Maybe it was DC Cupcakes, because we didn’t need another cable reality show about cake bosses. Or perhaps it was the latest chronicling of blue-collar workers in Alaska or Louisiana. (Doesn’t Crawfish Catchers look tedious? And we bet you can’t even tell whether that title is real or not).
Or it could have been Bravo’s seventh Real Housewives series.
Or E!’s fourth Kardashians title.
Whatever marked the official tipping point, it all feels familiar now: the master chefs, treasure seekers, tattoo artists, makeover experts, ghost hunters, dirty jobbers, untrained pets, C-list celebrity families, and glow-tanned bickering glambots overturning restaurant tables. We’ve been Flipping Out for years, and don’t necessarily want to flip out anymore. Even VH1’s Dating Naked, a series that got more buzz than any other new reality show in 2014, disappointed in the ratings (it debuted to just 826,000 viewers). You know a genre’s in trouble when hot naked singles rubbing body paint on one another can’t draw a crowd.
The diminishing returns of cable TV’s sea of reality sameness—ratings for 14 of the top 20 major cable channels declined in 2014—is one of the reasons networks that have devoted decades to producing unscripted shows are suddenly making dramas too. Bravo, E!, WGN, Pivot, WEtv, and even Animal Planet have all either recently launched, or are readying to launch, their first scripted shows.
“Every year the number of shows that premiere increases exponentially while the number that hit decreases exponentially,” says Lara Spotts, Bravo’s senior VP of development. “It’s the most Hunger Games-ian environment we’ve ever seen as programmers. We’re all trying as many strategic moves as we can.”
And it’s not just cable networks that are finding the odds are not in their favor. There hasn’t been a new breakout reality show on broadcast TV since The Voice launched in 2011. Before that, there was Fox’s MasterChef in 2010 and ABC’s Shark Tank in 2009. But most of the broadcast reality hits are more than a decade old—like CBS’ Survivor (2000), ABC’s The Bachelor (2002), and Fox’s American Idol (2002).
There has been plenty written about why there hasn’t been a new hit lately, but it all comes down to saturation. We are full. Several hundred new shows are launched across cable and broadcast every year, and most are unscripted. It’s very difficult to show us a reality concept that’s both (A) truly intriguing and (B) somewhat original—as the producers of Fox’s Utopia can attest.
Even AMC decided the reality TV game was too tough to crack right now. Two years ago the channel made an investment in reality programming with a new batch of shows. The network recently canceled all but two of of them (and one survivor is its Walking Dead chat show). “In an environment of exploding content options for viewers, we have decided to make scripted programming our priority,” AMC announced in early October.
So now, even die-hard reality TV networks are trying scripted shows instead. Bravo will enter the scripted fray in December with Girlfriends’ Guide to Divorce, starring Lisa Edelstein as a fortysomething self-help author who navigates her marital split. “Shonda Rhimes isn’t on five nights a week, so maybe [her audience] will come to us on Tuesdays,” Spotts reasons.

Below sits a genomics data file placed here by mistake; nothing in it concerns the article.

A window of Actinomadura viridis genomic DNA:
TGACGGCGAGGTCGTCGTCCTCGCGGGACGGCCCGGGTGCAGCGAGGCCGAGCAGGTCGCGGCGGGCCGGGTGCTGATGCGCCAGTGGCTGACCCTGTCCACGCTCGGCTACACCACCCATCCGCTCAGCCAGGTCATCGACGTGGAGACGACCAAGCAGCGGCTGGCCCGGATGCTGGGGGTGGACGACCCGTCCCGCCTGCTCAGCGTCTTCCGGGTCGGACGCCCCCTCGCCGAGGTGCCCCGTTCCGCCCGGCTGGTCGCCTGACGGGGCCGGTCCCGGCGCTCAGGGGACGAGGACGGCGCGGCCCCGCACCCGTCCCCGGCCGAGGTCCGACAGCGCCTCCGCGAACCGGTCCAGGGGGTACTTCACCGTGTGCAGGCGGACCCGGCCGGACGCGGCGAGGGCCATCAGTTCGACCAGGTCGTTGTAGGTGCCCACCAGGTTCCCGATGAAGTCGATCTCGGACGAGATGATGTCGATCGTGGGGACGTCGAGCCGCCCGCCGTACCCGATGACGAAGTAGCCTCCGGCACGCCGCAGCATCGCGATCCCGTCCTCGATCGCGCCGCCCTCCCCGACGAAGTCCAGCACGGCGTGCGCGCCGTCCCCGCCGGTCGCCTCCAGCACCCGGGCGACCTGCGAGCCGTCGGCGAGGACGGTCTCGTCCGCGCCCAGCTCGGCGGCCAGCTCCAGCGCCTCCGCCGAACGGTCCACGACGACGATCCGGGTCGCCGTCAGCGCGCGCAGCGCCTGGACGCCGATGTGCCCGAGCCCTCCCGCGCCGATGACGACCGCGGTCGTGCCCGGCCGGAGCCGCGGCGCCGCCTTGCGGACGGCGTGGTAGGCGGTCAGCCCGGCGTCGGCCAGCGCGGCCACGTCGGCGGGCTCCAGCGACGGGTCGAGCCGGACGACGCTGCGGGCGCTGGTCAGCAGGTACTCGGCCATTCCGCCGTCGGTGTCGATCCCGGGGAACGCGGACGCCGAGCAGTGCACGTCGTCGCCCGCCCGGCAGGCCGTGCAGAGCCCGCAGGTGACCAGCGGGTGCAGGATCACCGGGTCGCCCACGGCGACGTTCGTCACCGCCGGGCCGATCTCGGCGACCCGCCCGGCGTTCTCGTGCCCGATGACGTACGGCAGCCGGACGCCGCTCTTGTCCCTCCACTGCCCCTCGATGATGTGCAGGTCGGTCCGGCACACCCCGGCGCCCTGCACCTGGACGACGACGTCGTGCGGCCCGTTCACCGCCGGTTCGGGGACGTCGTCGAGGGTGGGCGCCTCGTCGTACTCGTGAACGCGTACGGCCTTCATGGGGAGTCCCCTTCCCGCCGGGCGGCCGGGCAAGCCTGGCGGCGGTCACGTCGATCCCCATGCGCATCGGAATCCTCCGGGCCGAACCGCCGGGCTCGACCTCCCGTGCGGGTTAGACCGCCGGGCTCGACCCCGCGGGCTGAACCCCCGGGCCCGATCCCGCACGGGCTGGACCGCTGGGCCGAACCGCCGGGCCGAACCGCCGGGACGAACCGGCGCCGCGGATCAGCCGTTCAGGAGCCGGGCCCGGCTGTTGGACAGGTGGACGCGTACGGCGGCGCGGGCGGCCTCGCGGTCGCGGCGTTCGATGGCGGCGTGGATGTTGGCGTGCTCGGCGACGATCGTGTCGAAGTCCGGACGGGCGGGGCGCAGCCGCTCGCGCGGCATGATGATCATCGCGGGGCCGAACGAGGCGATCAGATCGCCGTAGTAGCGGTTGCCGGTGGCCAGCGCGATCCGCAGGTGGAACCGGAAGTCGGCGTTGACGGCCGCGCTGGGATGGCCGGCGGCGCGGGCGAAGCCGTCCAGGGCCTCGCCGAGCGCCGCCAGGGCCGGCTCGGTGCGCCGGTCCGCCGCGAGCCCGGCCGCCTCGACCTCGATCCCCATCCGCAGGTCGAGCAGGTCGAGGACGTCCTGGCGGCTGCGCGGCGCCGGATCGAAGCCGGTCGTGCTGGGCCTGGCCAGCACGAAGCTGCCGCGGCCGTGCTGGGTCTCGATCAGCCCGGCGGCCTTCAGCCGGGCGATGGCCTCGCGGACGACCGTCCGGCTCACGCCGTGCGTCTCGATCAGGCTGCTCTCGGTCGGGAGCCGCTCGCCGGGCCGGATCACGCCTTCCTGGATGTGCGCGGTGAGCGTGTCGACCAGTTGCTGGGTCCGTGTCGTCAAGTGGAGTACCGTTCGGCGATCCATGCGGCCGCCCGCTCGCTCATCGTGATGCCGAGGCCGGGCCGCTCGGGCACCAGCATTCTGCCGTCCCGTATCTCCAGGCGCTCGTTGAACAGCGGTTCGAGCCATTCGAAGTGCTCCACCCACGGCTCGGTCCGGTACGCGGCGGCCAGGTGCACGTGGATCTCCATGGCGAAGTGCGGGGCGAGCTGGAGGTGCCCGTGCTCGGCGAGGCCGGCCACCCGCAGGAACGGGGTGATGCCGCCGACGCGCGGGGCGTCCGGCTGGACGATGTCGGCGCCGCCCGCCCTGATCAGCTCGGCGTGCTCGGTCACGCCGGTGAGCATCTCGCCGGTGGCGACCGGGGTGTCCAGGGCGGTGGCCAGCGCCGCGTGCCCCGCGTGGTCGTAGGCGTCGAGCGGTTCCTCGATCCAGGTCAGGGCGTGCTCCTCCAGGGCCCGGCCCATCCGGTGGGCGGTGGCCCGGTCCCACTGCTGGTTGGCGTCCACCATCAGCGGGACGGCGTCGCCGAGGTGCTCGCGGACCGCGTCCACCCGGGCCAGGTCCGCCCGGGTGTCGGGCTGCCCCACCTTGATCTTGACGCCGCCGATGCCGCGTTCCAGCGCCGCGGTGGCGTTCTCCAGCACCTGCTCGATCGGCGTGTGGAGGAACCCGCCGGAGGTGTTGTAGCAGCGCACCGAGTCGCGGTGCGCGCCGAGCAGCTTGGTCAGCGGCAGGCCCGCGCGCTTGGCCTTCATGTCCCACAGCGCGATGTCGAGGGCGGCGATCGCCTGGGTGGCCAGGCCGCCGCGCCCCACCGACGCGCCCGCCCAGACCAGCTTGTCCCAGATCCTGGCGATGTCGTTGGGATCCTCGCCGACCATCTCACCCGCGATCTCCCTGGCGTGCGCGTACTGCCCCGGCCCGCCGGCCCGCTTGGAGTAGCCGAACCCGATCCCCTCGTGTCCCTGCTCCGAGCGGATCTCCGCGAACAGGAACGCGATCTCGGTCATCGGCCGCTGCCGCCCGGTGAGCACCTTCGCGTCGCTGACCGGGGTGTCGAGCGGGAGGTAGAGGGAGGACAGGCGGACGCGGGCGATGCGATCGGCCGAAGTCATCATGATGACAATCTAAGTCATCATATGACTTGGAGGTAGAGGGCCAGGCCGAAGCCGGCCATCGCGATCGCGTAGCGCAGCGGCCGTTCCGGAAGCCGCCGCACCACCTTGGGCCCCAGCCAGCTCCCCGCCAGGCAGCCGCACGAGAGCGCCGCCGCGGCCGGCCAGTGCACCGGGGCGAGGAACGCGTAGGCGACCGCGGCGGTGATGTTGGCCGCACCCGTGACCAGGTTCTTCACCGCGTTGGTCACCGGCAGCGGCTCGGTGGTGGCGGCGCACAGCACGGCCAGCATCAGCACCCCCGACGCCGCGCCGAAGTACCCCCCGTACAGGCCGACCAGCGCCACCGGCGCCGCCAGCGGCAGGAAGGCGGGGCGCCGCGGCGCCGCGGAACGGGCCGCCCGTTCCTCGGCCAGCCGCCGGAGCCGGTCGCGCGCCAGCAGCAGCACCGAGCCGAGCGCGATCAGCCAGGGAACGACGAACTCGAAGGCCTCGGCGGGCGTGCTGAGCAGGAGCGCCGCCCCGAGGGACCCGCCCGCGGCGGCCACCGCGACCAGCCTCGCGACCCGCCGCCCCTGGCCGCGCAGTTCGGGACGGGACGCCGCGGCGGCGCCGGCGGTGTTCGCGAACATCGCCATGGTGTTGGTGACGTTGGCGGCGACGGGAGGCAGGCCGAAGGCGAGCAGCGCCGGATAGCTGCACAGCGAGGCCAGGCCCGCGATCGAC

Next year Bravo’s rival E! will launch The Royals, a soapy scripted drama about a wildly fictionalized British royal family, starring Elizabeth Hurley as the queen of England. “It’s harder and harder for a reality show to break through,” says Jeff Olde, executive VP of programming at E!. “And for us The Royals felt like a natural extension, to give our viewers a look into a world where we’d gladly send our reality cameras but where they could never go.”
At least three new scripted projects made by basic cable networks are horror series, and there’s one obvious inspiration there: AMC’s The Walking Dead, which is delivering an incredible 17 million viewers weekly. WEtv’s new scripted show will be the exorcism drama South of Hell, exec-produced by Eli Roth and starring Mena Suvari. Animal Planet is developing the graphic-novel series The Other Dead, about zombie animal attacks in Louisiana. And WGN America, a network best known for sports coverage and sitcom reruns, bypassed the reality genre altogether and turned to original programming earlier this year with the scripted witches’-brew drama Salem. “[Horror] has a built-in audience that you can count on to come to your network and check it out,” Cherniss says. “There were people building fan websites for Salem before they had even seen it—and that’s very specific to these kinds of shows.”
Obviously, a drama doesn’t guarantee an audience will show up, either. On Thursday, WEtv canceled its first scripted drama series effort The Divide.
Don’t take all this the wrong way. Reality TV isn’t going anywhere. In the early days of the genre, that was the cliched media story—reporters would ask. “Is reality TV a trend?” It’s not a trend. It’s not dying or dead. But there does seem to be a weariness and a need for a format that’s truly original to break away from the pack—and not just be yet another variation on what we’ve already seen. “There’s an ebb and flow, certainly, a natural lunar cycle,” Spotts says. “But I think people’s interest in what other people are doing is as fertile as ever.”
Still, expect to see fewer shows about naked house-flipping polygamous bass fishers in the near future—and a few more shows with impressive acting, smooth camera work, and snappily crafted dialogue. (Along with a zombie gator or two.)